A mass movement began rising in opposition to the Vietnam War, ending in the massive Moratorium protests in 1969, and also the movement of resistance to conscription (“the Draft”) for the war. The antiwar movement was initially based on the older 1950s Peace movement heavily influenced by the American Communist Party, but by the mid-1960s it outgrew this and became a broad-based mass movement centered on the universities and churches: one kind of protest was called a "sit-in." Other terms included the Draft, draft dodger, conscientious objector, and Vietnam vet. Voter age-limits were challenged by the phrase: "If you're old enough to die for your country, you're old enough to vote." ~~

Civil rightsEdit

Stimulated by this movement, but growing beyond it, were large numbers of student-age youth, beginning with the Free Speech Movement at the University of California in 1964, peaking in the riots at the 1968 Democratic National Convention in Chicago and reaching a climax with the shootings at Kent State University in 1970, which some claimed as proof that "police brutality" was rampant. The terms were: "The Establishment" referring to traditional management/government, and "pigs" referring to police using excessive force. This became the start of something new.

New leftEdit

The rapid rise of a "New Left" applied the class perspective of Marxist to postwar America, but had little organizational connection with older Marxist organizations such as the Communist Party, and even went as far as to reject organized labor as the basis of a unified left-wing movement. The New Left consisted of ephemeral campus-based Trotskyist, Maoist and anarchist groups, some of which by the end of the 1960s had turned to militancy.

TechnologyEdit

The Soviet Union and the United States were involved in the space race. This led to an increase in spending on science and technology during this period. The space race heated up when Soviet cosmonaut Yuri Gagarin orbited the Earth and President Kennedy announced Project Apollo in 1961. The Soviets and Americans were then involved in a race to put a man on the Moon before the decade was over. America won the race when it placed the first men on the Moon: Neil Armstrong and Buzz Aldrin, in July 1969.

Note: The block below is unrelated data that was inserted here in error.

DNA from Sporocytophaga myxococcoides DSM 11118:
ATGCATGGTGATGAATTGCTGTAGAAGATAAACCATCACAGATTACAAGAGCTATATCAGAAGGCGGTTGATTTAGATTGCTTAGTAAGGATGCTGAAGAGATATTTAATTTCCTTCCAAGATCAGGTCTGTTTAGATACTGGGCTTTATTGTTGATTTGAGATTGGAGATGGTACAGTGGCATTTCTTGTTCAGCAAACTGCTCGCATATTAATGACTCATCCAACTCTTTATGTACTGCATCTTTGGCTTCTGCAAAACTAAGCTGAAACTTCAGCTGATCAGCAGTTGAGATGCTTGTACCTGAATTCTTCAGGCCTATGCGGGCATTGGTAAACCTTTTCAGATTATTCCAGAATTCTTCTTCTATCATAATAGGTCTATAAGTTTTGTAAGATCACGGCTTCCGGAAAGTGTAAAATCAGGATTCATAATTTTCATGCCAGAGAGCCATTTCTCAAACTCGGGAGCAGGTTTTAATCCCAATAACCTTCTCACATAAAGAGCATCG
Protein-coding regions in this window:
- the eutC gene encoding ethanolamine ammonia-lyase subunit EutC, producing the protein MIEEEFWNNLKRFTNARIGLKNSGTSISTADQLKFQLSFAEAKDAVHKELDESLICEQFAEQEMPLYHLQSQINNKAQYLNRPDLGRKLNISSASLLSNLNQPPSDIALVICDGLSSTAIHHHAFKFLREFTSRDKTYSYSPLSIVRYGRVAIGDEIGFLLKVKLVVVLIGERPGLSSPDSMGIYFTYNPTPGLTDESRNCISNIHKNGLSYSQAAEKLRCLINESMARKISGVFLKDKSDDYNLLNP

American automobiles evolved through the stream-lined, jet-inspired designs for sports cars such as the Pontiac GTO and the Plymouth Barracuda, Ford Mustang, and the Chevrolet Corvette.

Popular cultureEdit

The overlapping, but somewhat different, movement of youth cultural radicalism was manifested by the hippies and the counter-culture, whose emblematic moments were the Summer of Love in San Francisco in 1967 and the Woodstock Festival in 1969. The sub-culture, associated with this movement, spread the recreational use of cannabis and other drugs, particularly new semi-synthetic drugs such as LSD. The era heralded the rejection and a reformation by hippies of traditional Christian notions on spirituality, leading to the widespread introduction of Eastern and ethnic religious thinking to western values and concepts concerning one's religious and spiritual development. Psychedelic drugs, especially LSD, were popularly used medicinally, spiritually and recreationally throughout the 1960s. Psychedelia influenced the music, artwork and movies of the decade.

MusicEdit

Popular music entered an era of "all hits" as numerous singers released recordings, beginning in the 1950s, as 45-rpm "singles" (with another on the flip side), and radio stations tended to play only the most popular of the wide variety of records being made. Also, bands tended to record only the best of their songs as a chance to become a hit record. The developments of the Motown Sound, "folk rock" and the British Invasion of bands from the U.K. (The Beatles, The Dave Clark Five, The Rolling Stones ,and so on), are major examples of American listeners expanding from the folksinger, doo-wop and saxophone sounds of the 1950s and evolving to include psychedelic music.

The rise of an alternative culture among affluent youth, creating a huge market for rock and blues music produced by drug-culture, influenced bands such as The Beatles, The Rolling Stones, The Grateful Dead, Jefferson Airplane, Janis Joplin, Jimi Hendrix Experience and The Doors, and also for radical music in the folk tradition pioneered by Bob Dylan, The Mamas and the Papas, and Joan Baez in the United States, and in England, Donovan was helping to create folk rock.

Significant events in music in the 1960s:

FilmEdit